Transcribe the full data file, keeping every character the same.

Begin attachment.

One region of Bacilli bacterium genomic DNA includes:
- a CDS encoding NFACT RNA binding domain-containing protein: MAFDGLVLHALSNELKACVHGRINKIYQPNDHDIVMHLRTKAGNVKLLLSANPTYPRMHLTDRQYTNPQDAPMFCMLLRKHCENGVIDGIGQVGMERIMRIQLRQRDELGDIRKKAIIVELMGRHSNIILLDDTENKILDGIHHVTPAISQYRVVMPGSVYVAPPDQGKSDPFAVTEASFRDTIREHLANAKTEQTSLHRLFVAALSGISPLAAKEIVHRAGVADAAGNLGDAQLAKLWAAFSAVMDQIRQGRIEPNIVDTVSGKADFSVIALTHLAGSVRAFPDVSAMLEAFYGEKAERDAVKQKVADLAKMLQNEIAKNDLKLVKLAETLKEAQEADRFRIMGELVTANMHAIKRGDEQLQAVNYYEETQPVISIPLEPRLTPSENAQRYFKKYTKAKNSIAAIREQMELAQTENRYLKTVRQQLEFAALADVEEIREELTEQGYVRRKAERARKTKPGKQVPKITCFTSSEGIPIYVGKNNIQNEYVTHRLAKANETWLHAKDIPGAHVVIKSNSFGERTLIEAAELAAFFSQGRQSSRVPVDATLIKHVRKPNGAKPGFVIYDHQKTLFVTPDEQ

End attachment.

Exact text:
One region of Bacilli bacterium genomic DNA includes:
- a CDS encoding NFACT RNA binding domain-containing protein: MAFDGLVLHALSNELKACVHGRINKIYQPNDHDIVMHLRTKAGNVKLLLSANPTYPRMHLTDRQYTNPQDAPMFCMLLRKHCENGVIDGIGQVGMERIMRIQLRQRDELGDIRKKAIIVELMGRHSNIILLDDTENKILDGIHHVTPAISQYRVVMPGSVYVAPPDQGKSDPFAVTEASFRDTIREHLANAKTEQTSLHRLFVAALSGISPLAAKEIVHRAGVADAAGNLGDAQLAKLWAAFSAVMDQIRQGRIEPNIVDTVSGKADFSVIALTHLAGSVRAFPDVSAMLEAFYGEKAERDAVKQKVADLAKMLQNEIAKNDLKLVKLAETLKEAQEADRFRIMGELVTANMHAIKRGDEQLQAVNYYEETQPVISIPLEPRLTPSENAQRYFKKYTKAKNSIAAIREQMELAQTENRYLKTVRQQLEFAALADVEEIREELTEQGYVRRKAERARKTKPGKQVPKITCFTSSEGIPIYVGKNNIQNEYVTHRLAKANETWLHAKDIPGAHVVIKSNSFGERTLIEAAELAAFFSQGRQSSRVPVDATLIKHVRKPNGAKPGFVIYDHQKTLFVTPDEQ